ROBS 401K – 3 Considerations Regarding Using a Home Office

In the current COVID crisis, many states are requiring non-essential workers to work from home.  If you funded your business with a ROBS 401k business financing plan, your CPA or tax advisor may suggest that you take a home office deduction or charge your business rent.

For a ROBS-funded business, below are 3 important considerations with regards to using a “home office”:

Don’t Charge Rent

The C-corporation that is funded with your retirement funds can’t pay you rent to use part of your home as a home office (nor can you take a deduction on your personal income taxes) since you can’t personally benefit from the ROBS 401K investment.

Business License

If you will operate your business across a geographic area that includes multiple municipalities that each require a business license, consider whether such municipalities provide license reciprocity to a central city, and if so, whether such central city has an address requirement. 

For example, let’s assume that you will operate a bread route in metro Las Vegas and that each suburb of Las Vegas requires a business license, and further, that the suburbs will recognize a business license issued by Las Vegas but not by the other suburbs.

In that case, you may wish to obtain a single business license in Las Vegas rather than separate business licenses in each suburb in which you will operate.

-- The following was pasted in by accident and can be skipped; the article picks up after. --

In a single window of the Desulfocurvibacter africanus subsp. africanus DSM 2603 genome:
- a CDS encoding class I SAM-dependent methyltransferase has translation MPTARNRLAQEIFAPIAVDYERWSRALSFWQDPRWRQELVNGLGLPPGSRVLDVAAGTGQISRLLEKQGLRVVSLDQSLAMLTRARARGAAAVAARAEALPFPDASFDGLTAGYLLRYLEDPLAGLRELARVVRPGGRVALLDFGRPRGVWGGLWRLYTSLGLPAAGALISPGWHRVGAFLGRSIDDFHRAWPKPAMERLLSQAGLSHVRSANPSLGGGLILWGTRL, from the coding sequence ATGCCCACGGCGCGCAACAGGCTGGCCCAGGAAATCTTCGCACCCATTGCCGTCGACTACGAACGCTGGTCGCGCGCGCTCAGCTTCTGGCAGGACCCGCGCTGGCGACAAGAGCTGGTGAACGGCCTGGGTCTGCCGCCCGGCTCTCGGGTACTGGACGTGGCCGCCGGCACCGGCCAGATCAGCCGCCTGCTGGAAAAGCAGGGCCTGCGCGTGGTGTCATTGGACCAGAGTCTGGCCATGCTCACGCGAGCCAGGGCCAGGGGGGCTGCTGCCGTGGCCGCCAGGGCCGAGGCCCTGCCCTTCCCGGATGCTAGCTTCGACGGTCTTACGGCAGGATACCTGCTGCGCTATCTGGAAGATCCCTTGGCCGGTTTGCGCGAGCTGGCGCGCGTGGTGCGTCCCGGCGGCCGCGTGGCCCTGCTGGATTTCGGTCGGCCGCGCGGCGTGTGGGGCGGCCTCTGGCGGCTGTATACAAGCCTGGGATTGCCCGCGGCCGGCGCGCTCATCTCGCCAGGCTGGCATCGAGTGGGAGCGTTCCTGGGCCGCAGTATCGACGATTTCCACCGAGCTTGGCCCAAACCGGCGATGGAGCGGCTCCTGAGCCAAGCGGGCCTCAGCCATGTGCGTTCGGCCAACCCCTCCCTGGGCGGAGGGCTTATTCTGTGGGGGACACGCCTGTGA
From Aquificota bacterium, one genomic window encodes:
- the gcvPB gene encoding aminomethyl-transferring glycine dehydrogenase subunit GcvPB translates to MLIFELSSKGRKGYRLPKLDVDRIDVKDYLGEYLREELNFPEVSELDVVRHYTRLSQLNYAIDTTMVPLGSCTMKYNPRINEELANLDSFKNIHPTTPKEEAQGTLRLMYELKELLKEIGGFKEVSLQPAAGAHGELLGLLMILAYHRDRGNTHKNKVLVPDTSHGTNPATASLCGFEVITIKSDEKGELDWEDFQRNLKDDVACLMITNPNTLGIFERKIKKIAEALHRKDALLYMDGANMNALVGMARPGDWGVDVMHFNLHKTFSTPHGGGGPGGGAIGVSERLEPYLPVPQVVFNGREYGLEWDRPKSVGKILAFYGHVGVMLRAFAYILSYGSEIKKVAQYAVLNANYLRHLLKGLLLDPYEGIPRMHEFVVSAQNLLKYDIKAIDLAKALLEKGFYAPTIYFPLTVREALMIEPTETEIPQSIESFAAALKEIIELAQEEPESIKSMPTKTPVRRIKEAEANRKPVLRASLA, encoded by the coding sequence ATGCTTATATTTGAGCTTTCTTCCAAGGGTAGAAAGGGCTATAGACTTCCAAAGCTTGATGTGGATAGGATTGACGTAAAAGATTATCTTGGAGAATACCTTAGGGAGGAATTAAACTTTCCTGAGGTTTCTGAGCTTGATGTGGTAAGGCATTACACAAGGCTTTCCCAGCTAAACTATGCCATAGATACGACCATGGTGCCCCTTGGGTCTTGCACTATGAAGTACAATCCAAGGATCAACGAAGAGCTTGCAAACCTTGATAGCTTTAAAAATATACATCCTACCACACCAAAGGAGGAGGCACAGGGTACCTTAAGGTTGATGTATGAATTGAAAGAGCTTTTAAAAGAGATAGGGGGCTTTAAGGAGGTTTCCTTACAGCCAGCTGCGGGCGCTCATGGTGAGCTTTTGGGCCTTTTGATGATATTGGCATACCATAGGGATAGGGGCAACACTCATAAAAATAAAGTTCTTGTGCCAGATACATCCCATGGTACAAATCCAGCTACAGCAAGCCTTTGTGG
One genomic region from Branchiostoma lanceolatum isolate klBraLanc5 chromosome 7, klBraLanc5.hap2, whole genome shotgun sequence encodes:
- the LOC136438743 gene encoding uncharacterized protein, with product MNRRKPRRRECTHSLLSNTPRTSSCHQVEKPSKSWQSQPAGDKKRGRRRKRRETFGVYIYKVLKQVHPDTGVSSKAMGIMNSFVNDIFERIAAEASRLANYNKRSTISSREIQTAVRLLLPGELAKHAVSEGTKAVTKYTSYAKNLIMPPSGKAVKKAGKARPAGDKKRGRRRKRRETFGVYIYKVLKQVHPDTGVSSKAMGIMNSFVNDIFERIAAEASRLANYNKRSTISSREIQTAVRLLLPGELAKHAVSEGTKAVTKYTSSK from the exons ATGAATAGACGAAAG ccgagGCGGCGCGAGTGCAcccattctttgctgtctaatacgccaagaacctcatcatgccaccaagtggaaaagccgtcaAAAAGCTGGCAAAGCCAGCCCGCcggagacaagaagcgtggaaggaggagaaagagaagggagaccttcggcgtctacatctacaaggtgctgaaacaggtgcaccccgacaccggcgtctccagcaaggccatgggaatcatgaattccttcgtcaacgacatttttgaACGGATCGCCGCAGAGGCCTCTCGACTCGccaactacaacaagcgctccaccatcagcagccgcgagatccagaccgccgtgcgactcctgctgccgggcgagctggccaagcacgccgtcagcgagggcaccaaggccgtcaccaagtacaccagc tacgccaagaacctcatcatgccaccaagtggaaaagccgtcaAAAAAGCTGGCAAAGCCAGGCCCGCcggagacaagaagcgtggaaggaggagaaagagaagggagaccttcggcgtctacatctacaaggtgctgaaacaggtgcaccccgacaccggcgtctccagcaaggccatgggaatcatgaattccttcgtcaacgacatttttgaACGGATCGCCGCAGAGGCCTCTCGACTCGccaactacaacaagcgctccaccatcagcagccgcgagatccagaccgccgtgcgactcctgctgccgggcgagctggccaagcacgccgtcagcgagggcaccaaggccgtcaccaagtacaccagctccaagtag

In that case, if Las Vegas requires that you provide in an address in the City of Las Vegas in order to obtain a business license you will need an office address in Las Vegas if you reside in the suburbs.

Privacy

For the sake of privacy, consider whether you wish to rent office space that will allow you to provide an address other than your home address in your business dealings.

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About George Blower

I have the privilege of educating our clients about our products and services so that they can make informed and confident decisions about their financial future. Prior to joining My Solo 401k Financial, I served as the general counsel for a subsidiary of a Fortune 500 financial services company. Learn more about George Blower and My Solo 401k Financial >>

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